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UN fact-finding mission on deadly Iran protest crackdown met with silence by Tehran

Iran's flag (Dreamstime/TNS)

This article was originally published by Radio Free Europe/Radio Liberty and is reprinted with permission.

When the United Nations established a fact-finding mission on Iran in November, the intention was to investigate alleged human rights violations related to the country’s deadly crackdown against ongoing nationwide protests.

But as the anniversary of the beginning of those protests approaches, and the estimated number of protester deaths related to the crackdown exceeds 500, the mission is still struggling to get information from the Iranian authorities.

Shaheen Sardar Ali, a prominent British-Pakistani law professor who is one of three members of the fact-finding mission, spoke to RFE/RL’s Radio Farda this week about the problems the team continues to encounter and explains how the failure to provide information works to Tehran’s detriment.

Ali described the mission’s exhaustive efforts to uncover and verify cases of abuse, including arbitrary detentions and enforced disappearances as well as torture and other ill-treatment.

She also explained the laborious and often futile process of appealing to the Iranian government to provide information about specific cases regarding Iran’s crackdown against the protests, which broke out following Masha Amini’s death in police custody on September 16, 2022.

“We have received masses of information from a variety of sources, both within the country and from outside the country, about a range of allegations of human rights violations,” Ali explained.

“Primarily, we are looking and investigating the death in custody of Jina Mahsa Amini,” she added. “We know that really sparked and gave impetus to the protests last year. And we are conducting a very, very in-depth investigation into the death with a view to understand who [was responsible], and to try and hold someone accountable.”

Ali also said that the mission is working to look into claims of repression and the state’s use of excessive and lethal force against protesters.

This includes, she said, force that resulted not only in deaths and injuries to protesters but to bystanders and passersby “who just happened to be in the area when the protests were happening, including women and children.”

In July, in its most recent official statement on its investigations, the fact-finding mission called on Iran to “end its continuing crackdown on peaceful protesters and halt the wave of executions, mass arrests, and detentions” since the death of Amini, who died just days after her arrest by Iran’s morality police for allegedly violating the country’s controversial hijab law.

The mission also highlighted several concerns, including the deterioration of the human rights of those involved in the protests, particularly the rights of women and girls.

Women and girls, often showing their solidarity with Amini and anger at Iran’s clerical leaders by removing their hijabs, played a prominent role in the nationwide protests.

The mission also decried that 22,000 people had been pardoned in connection with the protests — a number that Ali said can be read to mean that 22,000 people were arrested — and “were reportedly compelled to ‘express remorse’ for participating in the protests and to pledge not to commit ‘similar crimes’ in the future, in violation of their human rights.”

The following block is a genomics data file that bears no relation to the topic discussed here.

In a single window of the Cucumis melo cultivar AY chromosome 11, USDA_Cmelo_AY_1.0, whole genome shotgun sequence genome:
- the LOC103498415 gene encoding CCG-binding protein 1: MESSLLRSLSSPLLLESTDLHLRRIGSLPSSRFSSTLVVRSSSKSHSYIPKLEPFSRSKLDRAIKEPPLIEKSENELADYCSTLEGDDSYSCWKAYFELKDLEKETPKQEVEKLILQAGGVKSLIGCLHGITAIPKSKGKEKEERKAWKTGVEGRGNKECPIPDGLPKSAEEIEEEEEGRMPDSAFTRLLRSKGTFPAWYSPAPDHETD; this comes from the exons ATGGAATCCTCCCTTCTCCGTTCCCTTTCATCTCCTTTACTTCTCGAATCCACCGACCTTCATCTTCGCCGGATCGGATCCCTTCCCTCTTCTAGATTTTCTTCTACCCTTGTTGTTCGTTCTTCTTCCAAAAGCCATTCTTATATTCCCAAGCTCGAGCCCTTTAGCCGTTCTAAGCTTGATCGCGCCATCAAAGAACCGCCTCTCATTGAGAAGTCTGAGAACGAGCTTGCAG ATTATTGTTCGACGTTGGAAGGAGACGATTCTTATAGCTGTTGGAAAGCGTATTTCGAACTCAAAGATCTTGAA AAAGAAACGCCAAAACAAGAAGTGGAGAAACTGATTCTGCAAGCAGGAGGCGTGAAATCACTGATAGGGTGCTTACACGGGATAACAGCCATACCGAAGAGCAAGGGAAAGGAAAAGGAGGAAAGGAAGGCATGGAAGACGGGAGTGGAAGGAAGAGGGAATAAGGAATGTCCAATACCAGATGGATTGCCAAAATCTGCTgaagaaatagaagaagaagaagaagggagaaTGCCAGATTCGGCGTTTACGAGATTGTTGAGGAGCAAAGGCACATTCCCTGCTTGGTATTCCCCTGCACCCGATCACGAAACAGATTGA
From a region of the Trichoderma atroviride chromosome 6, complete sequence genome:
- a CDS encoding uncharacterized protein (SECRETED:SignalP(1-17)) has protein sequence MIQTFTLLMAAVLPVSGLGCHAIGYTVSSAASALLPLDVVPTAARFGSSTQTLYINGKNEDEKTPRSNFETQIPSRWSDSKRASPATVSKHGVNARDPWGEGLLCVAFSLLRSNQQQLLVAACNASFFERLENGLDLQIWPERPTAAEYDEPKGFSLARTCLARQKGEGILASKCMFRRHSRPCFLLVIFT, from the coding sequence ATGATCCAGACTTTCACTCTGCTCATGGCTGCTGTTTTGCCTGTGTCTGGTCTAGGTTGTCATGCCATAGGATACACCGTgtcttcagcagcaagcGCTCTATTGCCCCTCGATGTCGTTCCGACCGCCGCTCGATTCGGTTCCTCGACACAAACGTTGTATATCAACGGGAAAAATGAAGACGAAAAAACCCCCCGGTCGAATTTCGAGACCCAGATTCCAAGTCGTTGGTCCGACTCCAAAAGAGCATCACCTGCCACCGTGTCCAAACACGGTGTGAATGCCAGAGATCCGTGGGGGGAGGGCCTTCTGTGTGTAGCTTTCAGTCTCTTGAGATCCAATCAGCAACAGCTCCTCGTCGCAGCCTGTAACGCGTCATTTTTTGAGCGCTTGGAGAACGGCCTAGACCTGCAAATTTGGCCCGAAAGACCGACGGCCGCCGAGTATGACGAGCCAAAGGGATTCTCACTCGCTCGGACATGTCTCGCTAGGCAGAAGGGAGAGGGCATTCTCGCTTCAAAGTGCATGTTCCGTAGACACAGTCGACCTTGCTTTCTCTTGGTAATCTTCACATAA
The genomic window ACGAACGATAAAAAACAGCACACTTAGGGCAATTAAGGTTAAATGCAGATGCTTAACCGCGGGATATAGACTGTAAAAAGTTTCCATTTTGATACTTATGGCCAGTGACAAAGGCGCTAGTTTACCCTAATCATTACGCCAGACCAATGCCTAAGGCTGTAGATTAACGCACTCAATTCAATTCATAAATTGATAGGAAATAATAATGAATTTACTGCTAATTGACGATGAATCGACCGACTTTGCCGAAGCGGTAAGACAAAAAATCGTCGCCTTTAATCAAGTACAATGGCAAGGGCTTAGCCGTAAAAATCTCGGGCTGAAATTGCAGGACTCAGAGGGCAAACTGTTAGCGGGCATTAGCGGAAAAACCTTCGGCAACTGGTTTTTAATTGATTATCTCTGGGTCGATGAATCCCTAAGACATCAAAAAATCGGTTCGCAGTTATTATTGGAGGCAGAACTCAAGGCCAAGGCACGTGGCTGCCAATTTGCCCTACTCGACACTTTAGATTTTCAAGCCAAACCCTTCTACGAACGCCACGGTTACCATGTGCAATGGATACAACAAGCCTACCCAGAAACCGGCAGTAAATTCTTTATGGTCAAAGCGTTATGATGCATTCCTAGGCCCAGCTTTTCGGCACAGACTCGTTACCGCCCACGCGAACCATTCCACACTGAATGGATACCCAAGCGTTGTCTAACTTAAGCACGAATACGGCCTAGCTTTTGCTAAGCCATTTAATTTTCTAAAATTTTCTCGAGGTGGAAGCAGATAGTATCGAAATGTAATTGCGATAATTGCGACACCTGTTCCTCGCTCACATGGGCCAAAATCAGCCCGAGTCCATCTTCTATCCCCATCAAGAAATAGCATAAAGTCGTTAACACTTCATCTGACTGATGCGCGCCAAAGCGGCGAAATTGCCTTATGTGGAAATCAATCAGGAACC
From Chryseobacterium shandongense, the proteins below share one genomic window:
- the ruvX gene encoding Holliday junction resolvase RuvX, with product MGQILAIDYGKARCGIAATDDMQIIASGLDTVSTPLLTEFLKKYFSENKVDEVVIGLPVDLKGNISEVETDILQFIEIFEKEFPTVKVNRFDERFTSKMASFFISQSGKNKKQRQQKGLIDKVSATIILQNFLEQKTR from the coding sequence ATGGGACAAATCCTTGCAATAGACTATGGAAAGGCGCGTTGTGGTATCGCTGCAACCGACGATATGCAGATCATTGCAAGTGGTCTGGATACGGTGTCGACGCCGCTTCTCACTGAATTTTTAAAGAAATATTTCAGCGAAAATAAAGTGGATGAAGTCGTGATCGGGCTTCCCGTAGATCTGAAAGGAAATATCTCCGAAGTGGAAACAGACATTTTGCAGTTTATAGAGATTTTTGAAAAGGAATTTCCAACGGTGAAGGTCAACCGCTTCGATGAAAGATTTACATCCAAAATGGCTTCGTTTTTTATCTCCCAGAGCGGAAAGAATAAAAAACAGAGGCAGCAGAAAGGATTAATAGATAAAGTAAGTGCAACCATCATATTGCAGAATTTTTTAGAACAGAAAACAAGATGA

At the time, no official data had been made publicly available regarding those “arrested, detained, charged, or convicted in connection with the protests,” and arrests and detentions were continuing.

Ali said that since that time, the Iranian government has not responded to meticulously detailed letters requesting information on specific cases.

“The main concern that we have is that we are not being given access by the government of Iran, despite 14 letters,” Ali said, emphasizing that the letters are not just “a few lines” and are critical “to get the viewpoint of the government.”

Amini’s case was the topic of one of the letters. The mission also wrote requesting information about Javad Ruhi, a protester who died under suspicious circumstances in prison last month.

Other letters sought information about the imprisonment of two journalists who covered the protests, and an uncle of Amini’s who has repeatedly been taken into custody and questioned.

“It is unfortunate that the government of Iran does not want to share that information with us,” Ali said.

If it were more forthcoming, she added, “this would be a more holistic investigation.”

She also said that by not cooperating, the Iranian government is harming its ability to weigh in on its own claims of attacks made by protesters against security forces.

“And if the government has anything to offer to us to counter the rest of the information that we have received, this then would be a lost opportunity,” she said.

Nevertheless, Ali said, the investigation is continuing at “full throttle,” including the use of secure avenues of communication to collect sources’ testimonies and “triangulating” all information to ensure its veracity.

“The challenge for us is to sift [through] it, to evaluate it, and to assess it,” she said.

Referring to the mission’s deadline to deliver its final report to the UN Human Rights Council in March, she said the goal is to complete a “credible, professional, and sound” assessment of what has taken place in Iran over the past year.